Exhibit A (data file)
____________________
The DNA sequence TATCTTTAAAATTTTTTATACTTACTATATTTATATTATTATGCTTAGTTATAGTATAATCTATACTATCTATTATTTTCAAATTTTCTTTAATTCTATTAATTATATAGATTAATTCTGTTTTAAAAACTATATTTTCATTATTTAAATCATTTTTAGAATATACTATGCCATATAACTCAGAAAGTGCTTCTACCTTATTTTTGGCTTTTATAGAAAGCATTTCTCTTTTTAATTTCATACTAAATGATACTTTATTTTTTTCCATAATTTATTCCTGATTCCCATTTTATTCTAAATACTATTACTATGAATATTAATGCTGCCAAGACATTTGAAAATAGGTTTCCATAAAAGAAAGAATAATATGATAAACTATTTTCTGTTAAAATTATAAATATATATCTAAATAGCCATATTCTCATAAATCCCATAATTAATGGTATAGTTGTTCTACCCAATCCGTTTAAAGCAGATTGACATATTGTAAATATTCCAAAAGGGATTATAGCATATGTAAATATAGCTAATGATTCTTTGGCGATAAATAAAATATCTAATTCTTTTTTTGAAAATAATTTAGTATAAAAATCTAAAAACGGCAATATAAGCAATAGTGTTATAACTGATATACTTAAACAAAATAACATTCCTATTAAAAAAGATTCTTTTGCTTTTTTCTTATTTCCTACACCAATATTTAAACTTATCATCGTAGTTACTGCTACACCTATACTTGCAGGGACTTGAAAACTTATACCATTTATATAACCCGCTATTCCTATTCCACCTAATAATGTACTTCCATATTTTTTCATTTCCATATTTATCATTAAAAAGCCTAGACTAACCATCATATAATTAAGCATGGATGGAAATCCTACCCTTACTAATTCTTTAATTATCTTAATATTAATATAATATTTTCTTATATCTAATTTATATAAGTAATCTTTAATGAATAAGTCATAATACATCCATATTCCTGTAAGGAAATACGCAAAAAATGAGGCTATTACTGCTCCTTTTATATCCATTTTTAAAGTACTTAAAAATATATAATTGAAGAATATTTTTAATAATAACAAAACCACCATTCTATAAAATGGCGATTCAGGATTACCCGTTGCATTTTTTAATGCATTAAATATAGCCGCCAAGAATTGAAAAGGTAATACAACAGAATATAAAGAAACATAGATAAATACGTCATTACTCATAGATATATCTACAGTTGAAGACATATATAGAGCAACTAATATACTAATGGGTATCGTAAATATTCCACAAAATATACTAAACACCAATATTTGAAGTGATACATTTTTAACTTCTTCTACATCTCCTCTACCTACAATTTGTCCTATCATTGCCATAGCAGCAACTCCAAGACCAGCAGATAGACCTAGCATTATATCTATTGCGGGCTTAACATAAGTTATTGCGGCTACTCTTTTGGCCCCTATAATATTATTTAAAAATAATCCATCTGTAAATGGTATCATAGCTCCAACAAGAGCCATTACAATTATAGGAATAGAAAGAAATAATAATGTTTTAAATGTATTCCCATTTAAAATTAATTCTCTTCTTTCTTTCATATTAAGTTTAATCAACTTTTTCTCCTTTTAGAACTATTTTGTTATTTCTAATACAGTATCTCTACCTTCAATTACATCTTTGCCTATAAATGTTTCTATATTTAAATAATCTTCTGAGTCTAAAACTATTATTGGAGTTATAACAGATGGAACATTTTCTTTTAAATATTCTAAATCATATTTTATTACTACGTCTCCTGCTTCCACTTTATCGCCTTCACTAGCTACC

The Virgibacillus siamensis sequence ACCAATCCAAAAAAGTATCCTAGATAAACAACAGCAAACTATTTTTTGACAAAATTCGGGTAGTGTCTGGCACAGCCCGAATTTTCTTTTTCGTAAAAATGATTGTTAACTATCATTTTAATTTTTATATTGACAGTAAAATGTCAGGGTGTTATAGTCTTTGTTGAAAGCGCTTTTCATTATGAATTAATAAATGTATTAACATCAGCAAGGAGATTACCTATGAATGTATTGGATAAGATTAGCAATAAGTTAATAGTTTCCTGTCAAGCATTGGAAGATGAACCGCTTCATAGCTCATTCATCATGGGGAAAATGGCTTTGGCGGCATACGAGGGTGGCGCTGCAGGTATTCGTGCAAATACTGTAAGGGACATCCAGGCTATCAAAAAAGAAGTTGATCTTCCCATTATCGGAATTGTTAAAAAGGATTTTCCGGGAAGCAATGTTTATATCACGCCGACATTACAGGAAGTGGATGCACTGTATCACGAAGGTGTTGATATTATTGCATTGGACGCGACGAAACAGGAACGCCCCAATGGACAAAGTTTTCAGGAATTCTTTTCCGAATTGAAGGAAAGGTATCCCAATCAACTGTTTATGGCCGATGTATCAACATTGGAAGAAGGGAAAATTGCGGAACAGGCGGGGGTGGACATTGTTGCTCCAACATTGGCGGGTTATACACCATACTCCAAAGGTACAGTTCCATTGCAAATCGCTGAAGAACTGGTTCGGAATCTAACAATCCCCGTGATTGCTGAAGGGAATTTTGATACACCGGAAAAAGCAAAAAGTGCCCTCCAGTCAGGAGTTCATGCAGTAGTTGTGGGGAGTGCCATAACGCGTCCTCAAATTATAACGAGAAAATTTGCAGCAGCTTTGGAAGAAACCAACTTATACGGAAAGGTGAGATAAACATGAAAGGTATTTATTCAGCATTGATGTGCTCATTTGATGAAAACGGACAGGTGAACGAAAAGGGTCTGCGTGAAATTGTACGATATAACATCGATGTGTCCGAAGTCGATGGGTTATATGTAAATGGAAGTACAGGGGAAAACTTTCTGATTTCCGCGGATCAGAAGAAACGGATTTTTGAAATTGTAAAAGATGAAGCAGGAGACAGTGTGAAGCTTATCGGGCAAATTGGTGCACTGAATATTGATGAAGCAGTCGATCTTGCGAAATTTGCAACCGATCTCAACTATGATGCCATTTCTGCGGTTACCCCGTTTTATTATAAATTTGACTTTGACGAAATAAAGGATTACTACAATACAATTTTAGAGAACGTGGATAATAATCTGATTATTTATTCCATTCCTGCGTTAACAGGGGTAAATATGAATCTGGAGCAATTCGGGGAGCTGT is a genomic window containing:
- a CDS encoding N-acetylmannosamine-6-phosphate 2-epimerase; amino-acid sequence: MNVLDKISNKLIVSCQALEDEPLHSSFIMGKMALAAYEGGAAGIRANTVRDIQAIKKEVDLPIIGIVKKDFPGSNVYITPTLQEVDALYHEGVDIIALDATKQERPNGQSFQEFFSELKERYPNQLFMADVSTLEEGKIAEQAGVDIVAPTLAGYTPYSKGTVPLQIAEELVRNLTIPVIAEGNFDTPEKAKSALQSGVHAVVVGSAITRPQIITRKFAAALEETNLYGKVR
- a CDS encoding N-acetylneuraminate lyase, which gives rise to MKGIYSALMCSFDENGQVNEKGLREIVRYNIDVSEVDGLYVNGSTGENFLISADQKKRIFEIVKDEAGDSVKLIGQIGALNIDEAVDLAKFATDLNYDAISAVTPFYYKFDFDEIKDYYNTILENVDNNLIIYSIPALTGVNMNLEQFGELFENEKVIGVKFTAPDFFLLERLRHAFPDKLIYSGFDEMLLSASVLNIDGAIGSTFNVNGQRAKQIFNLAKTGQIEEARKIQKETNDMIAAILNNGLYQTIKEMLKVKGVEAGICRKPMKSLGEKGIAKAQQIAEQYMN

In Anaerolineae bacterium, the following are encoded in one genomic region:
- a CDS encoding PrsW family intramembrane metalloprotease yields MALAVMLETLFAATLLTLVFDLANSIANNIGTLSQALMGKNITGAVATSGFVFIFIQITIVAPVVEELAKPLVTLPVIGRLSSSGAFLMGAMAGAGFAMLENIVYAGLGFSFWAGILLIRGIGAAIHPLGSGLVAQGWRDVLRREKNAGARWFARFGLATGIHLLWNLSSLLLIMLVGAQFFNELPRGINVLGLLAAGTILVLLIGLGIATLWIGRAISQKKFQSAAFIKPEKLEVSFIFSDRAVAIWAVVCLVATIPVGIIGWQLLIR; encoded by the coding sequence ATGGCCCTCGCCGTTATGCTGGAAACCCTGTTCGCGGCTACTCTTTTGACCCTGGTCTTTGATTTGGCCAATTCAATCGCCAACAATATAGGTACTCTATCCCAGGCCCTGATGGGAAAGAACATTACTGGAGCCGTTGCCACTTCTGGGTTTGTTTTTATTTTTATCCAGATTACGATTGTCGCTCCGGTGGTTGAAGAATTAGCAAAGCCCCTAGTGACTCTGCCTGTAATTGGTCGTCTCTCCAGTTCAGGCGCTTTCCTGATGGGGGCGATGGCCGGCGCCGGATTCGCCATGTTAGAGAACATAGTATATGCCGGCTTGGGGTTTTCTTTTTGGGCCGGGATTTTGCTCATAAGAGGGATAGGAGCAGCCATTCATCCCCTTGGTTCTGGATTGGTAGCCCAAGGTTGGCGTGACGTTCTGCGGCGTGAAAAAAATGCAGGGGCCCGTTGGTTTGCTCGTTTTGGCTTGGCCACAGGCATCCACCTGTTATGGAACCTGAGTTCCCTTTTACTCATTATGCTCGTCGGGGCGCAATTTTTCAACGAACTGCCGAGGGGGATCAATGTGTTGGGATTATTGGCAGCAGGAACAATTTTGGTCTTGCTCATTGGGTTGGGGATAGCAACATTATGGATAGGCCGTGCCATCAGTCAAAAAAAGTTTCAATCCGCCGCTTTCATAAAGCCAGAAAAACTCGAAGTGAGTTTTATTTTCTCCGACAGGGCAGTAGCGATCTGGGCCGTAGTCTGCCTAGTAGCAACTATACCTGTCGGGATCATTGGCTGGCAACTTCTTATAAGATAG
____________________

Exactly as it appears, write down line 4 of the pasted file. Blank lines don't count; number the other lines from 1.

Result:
- a CDS encoding N-acetylneuraminate lyase, which gives rise to MKGIYSALMCSFDENGQVNEKGLREIVRYNIDVSEVDGLYVNGSTGENFLISADQKKRIFEIVKDEAGDSVKLIGQIGALNIDEAVDLAKFATDLNYDAISAVTPFYYKFDFDEIKDYYNTILENVDNNLIIYSIPALTGVNMNLEQFGELFENEKVIGVKFTAPDFFLLERLRHAFPDKLIYSGFDEMLLSASVLNIDGAIGSTFNVNGQRAKQIFNLAKTGQIEEARKIQKETNDMIAAILNNGLYQTIKEMLKVKGVEAGICRKPMKSLGEKGIAKAQQIAEQYMN